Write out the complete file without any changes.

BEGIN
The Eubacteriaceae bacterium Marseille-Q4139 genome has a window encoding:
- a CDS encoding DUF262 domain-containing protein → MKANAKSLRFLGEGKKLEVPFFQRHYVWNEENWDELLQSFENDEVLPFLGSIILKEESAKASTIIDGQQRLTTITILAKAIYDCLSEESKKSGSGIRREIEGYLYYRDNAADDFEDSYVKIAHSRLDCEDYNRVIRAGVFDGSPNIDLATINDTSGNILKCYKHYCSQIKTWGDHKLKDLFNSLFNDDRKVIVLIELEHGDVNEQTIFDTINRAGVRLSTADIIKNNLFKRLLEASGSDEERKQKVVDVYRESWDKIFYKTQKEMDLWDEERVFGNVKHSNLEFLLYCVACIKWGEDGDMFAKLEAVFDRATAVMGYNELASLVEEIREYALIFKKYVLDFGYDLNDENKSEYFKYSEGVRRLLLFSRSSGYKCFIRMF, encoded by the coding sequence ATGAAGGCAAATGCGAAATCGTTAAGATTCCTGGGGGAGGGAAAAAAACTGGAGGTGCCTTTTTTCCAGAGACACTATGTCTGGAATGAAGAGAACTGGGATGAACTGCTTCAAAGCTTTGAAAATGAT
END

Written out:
The Eubacteriaceae bacterium Marseille-Q4139 genome has a window encoding:
- a CDS encoding DUF262 domain-containing protein → MKANAKSLRFLGEGKKLEVPFFQRHYVWNEENWDELLQSFENDEVLPFLGSIILKEESAKASTIIDGQQRLTTITILAKAIYDCLSEESKKSGSGIRREIEGYLYYRDNAADDFEDSYVKIAHSRLDCEDYNRVIRAGVFDGSPNIDLATINDTSGNILKCYKHYCSQIKTWGDHKLKDLFNSLFNDDRKVIVLIELEHGDVNEQTIFDTINRAGVRLSTADIIKNNLFKRLLEASGSDEERKQKVVDVYRESWDKIFYKTQKEMDLWDEERVFGNVKHSNLEFLLYCVACIKWGEDGDMFAKLEAVFDRATAVMGYNELASLVEEIREYALIFKKYVLDFGYDLNDENKSEYFKYSEGVRRLLLFSRSSGYKCFIRMF, encoded by the coding sequence ATGAAGGCAAATGCGAAATCGTTAAGATTCCTGGGGGAGGGAAAAAAACTGGAGGTGCCTTTTTTCCAGAGACACTATGTCTGGAATGAAGAGAACTGGGATGAACTGCTTCAAAGCTTTGAAAATGAT